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Carrie A. Rentschler

Young feminists use social media in order to respond to rape culture and to hold accountable the purveyors of its practices and ways of thinking when mainstream news media, police and school authorities do not. This article analyzes how social networks identified with young feminists take shape via social media responses to sexual violence, and how those networks are organized around the conceptual framework of rape culture. Drawing on the concept of response-ability, the article analyzes how recent social media responses to rape culture evidence the affective and technocultural nature of current feminist network building and the ways this online criticism re-imagines the position of feminist witnesses to rape culture.

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Disruptive Technology

Social Media from Modiano to Zola and Proust

Elizabeth Emery

In his acceptance speech for the 2014 Nobel Prize in Literature, Patrick Modiano made special mention of his relationship to social media. He modestly described himself as a “temporal prisoner,” part of an “intermediate generation” nostalgic for the

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'0 Feet Away'

The Queer Cartography of French Gay Men's Geo-social Media Use

Dominique Pierre Batiste

Why do gay men utilise geo-social media applications such as Grindr and Scruff? Social media scholarship describes technological mediations and changes to social space and communities; however, there are theoretical gaps concerning what geo-social technology means for gay men. I suggest that gay men's ability to see other gay men, via geo-social media, reveals the queer cartography of any geographical location. This re-mapping of social space proves the public sphere less heteronormative than purported, cultivates community between gay men who may initiate face-to-face contact utilising geo-locative technology, and allows gay men to interact with one another outside of specifically gay spaces. This research is based in Toulouse, France, and adds to scholarship concerning French gay men's resistance to heteronormativity. This research also holds global significance concerning subjugated communities' uses of geo-social technology in their resistance against dominant cultures.

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Love Is Culture

Al-Hubb Thaqafa and the New Frontiers of Sexual Expression in Arabic Social Media

Shereen El Feki, Elise Aghazarian, and Abir Sarras

Al-Hubb Thaqafa ('Love is Culture') is a new Arabic social media platform, providing accurate and unbiased information on love, relationships and sexuality. Its website, Facebook page, Twitter feed and YouTube channel offer visitors unprecedented opportunities for interaction, exchanging ideas and opinions not only with experts affiliated with Al-Hubb Thaqafa, but also with fellow users; for all the high hopes of greater freedom of expression in the wake of the 2011 uprisings, such opportunities remain rare, in both politics and personal life, in most countries of the Arab region. Although its content, and language, were initially designed for an Egyptian audience, Al-Hubb Thaqafa has attracted Arabic-speaking visitors from around the world; its combined platforms have been visited more than nine million times since its launch in March 2014.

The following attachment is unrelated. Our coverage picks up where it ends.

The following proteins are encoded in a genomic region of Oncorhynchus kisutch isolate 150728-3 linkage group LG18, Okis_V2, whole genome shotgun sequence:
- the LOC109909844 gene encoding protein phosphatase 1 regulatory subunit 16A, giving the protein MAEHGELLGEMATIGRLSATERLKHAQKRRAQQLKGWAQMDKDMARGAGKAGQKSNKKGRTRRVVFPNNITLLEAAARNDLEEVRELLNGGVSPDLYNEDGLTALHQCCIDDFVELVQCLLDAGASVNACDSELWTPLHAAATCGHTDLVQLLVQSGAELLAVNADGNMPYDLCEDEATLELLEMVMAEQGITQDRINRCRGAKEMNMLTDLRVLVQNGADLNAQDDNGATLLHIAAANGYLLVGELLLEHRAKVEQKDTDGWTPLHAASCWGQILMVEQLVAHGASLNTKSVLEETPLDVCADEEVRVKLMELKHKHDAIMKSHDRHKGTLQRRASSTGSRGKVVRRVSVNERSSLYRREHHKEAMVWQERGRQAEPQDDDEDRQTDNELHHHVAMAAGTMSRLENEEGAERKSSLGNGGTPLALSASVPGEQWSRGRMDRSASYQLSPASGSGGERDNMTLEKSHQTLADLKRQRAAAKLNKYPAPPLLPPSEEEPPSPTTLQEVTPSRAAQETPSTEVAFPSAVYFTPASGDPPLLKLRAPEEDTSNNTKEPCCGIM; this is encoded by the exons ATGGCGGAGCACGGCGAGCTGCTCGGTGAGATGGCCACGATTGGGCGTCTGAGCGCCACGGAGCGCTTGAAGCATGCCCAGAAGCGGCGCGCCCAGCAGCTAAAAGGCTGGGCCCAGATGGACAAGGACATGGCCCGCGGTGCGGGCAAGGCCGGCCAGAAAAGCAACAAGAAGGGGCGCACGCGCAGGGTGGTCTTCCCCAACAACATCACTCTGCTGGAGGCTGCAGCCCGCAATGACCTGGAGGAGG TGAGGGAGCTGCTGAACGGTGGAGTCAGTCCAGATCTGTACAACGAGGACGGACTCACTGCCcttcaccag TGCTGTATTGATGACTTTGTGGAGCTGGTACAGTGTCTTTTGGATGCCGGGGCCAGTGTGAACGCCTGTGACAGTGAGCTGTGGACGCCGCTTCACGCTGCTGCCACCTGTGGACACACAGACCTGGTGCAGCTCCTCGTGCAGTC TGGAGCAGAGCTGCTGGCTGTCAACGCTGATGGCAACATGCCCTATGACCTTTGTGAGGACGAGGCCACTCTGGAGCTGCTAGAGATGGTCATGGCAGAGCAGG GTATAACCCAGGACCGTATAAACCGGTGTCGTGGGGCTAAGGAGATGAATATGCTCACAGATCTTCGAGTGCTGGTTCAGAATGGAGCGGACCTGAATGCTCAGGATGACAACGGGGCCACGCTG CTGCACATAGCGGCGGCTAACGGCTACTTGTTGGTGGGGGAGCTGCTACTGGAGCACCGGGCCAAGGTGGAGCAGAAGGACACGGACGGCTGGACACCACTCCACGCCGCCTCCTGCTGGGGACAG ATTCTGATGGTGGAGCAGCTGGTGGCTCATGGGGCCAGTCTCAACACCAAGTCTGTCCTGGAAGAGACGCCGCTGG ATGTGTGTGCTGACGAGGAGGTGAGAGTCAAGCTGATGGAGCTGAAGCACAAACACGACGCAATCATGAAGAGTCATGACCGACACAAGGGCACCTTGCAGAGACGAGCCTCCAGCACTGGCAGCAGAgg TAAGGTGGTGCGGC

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Dustin William Louie

The appearance of social media has enabled the recruitment of Indigenous 1 populations into sexual exploitation. As recently as the last decade, social media lacked substantial influence on recruitment, but today it is routinely employed by those

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Miley, What’s Good?

Nicki Minaj’s Anaconda, Instagram Reproductions, and Viral Memetic Violence

Aria S. Halliday

On social media, the number of people or, rather, IP addresses that distribute a video, an article, or an image constitutes its popularity. Usually, the spreading of these items—their virality—is based on shock value. In a discussion of virality and

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Terms of Silence

Weaknesses in Corporate and Law Enforcement Responses to Cyberviolence against Girls

Suzanne Dunn, Julie S. Lalonde, and Jane Bailey

barriers it poses. Second, we discuss the increased risks faced by girls who subvert gender norms in online spaces. Third, we interrogate existing reporting options available to girls. We argue that current practices by social media companies and law

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“Stumbling Upon Feminism”

Teenage Girls’ Forays into Digital and School-Based Feminisms

Crystal Kim and Jessica Ringrose

indelibly sexist. In these and other recent examples, teen feminists are troubling what Sinikka Aapola et al. (2005) think of as engrained constructions of youth, particularly girls, as lacking in political agency. Social media are opening spheres of

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Cutting the Face

Kinship, State and Social Media Conflict in Networked Jordan

Geoffrey Hughes

whether the break with older publics, antagonisms, emotions and modes of sociality is as stark as such testimonies suggest. These criticisms of young people’s social media usage have come at a time when my interlocutors’ and my social media feeds teem with

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“There’s nothing makeup cannot do”

Women Beauty Vloggers’ Self-Representations, Transformations, and #thepowerofmakeup

Michele White

My Pale Skin’s “YOU LOOK DISGUSTING” anti-bullying video, which is from July 2015, critiques cultural expectations about femininity. My Pale Skin describes her experiences posting images with and without any makeup to social media sites. The